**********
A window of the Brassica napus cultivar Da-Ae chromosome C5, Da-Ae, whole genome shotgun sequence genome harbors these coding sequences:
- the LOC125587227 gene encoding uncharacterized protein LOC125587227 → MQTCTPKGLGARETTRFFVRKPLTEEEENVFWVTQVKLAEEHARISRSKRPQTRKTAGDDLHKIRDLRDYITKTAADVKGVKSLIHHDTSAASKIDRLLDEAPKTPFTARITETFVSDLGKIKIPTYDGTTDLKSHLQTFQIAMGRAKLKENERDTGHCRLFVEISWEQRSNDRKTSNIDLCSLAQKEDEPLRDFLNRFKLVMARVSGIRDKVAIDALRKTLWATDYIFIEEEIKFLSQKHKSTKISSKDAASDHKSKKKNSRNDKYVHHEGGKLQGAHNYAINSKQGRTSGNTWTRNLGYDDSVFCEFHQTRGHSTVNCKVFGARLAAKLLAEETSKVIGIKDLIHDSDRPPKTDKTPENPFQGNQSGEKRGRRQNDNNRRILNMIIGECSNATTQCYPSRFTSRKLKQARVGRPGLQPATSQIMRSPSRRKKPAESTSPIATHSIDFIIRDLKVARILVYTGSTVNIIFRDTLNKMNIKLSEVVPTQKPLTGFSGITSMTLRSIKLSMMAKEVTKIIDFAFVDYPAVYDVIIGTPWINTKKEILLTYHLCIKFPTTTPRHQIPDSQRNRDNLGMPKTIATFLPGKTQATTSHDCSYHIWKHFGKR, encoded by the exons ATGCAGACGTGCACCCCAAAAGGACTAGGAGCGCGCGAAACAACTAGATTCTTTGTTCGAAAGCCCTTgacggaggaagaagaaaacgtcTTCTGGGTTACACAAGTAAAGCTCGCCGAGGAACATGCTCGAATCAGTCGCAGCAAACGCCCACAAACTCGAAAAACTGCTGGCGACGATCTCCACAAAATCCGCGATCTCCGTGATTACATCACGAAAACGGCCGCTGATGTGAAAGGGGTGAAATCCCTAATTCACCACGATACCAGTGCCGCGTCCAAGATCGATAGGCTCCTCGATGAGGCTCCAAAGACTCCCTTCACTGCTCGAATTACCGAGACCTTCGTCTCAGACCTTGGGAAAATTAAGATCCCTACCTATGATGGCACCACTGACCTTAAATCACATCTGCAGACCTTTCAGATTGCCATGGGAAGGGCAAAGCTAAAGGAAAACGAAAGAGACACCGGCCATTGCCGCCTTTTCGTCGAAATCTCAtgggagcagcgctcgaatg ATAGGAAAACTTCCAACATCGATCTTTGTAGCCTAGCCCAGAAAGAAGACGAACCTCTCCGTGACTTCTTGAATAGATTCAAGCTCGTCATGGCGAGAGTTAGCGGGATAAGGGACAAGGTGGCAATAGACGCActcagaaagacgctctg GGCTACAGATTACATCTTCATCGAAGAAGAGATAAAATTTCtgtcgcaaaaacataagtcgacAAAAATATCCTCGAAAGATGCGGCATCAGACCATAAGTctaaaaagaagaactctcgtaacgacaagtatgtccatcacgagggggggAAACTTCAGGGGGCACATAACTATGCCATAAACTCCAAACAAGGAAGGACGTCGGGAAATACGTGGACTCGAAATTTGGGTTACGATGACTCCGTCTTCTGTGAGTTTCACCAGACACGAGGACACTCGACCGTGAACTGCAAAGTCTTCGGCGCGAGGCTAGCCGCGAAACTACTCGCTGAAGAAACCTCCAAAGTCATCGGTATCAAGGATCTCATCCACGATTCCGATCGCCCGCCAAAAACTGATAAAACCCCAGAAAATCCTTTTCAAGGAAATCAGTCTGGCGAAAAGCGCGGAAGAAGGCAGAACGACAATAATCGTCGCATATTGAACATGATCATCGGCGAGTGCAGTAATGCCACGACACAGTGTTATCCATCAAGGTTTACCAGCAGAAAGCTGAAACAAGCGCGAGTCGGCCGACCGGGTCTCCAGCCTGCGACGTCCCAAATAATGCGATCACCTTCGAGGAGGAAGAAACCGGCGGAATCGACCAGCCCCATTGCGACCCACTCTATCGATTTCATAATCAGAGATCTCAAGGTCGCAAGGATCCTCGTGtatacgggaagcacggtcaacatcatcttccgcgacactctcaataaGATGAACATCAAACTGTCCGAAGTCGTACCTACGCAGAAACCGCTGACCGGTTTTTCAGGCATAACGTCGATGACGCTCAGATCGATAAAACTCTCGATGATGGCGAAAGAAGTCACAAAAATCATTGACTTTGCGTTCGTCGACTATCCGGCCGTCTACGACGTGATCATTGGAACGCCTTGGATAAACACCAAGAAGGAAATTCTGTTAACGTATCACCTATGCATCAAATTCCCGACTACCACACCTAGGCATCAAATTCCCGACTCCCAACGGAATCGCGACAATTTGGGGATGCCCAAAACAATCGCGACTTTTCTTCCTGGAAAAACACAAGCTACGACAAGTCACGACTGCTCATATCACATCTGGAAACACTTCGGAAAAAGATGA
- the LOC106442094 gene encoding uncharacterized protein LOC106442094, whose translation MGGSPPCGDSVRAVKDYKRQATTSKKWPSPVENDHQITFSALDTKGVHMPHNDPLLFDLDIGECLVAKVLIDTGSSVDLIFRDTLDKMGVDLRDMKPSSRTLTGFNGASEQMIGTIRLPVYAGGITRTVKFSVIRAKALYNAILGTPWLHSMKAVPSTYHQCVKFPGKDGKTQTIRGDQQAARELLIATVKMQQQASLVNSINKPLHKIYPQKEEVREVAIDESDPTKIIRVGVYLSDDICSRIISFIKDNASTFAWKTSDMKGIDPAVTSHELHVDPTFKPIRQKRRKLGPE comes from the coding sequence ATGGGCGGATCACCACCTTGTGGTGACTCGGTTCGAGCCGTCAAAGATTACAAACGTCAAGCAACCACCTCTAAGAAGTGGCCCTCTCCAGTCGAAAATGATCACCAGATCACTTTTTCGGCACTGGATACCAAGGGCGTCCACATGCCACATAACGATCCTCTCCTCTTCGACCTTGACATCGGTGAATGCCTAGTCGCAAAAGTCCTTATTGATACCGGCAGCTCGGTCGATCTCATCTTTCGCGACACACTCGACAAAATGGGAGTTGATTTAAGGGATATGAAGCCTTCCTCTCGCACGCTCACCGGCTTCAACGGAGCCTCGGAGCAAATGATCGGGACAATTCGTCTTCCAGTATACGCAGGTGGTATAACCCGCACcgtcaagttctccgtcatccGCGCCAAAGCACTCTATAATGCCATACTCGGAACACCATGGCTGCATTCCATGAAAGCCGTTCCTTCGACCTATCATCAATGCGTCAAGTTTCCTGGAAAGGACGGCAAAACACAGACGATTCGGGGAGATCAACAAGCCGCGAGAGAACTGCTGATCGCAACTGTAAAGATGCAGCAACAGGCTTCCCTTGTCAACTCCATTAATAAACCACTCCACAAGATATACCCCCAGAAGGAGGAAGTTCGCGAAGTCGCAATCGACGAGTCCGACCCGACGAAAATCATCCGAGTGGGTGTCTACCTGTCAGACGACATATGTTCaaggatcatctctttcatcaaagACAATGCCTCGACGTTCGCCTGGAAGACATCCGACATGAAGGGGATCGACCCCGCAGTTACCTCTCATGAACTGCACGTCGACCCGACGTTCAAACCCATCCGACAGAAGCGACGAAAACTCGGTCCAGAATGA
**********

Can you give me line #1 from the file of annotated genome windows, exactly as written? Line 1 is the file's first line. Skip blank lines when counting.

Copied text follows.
A window of the Brassica napus cultivar Da-Ae chromosome C5, Da-Ae, whole genome shotgun sequence genome harbors these coding sequences: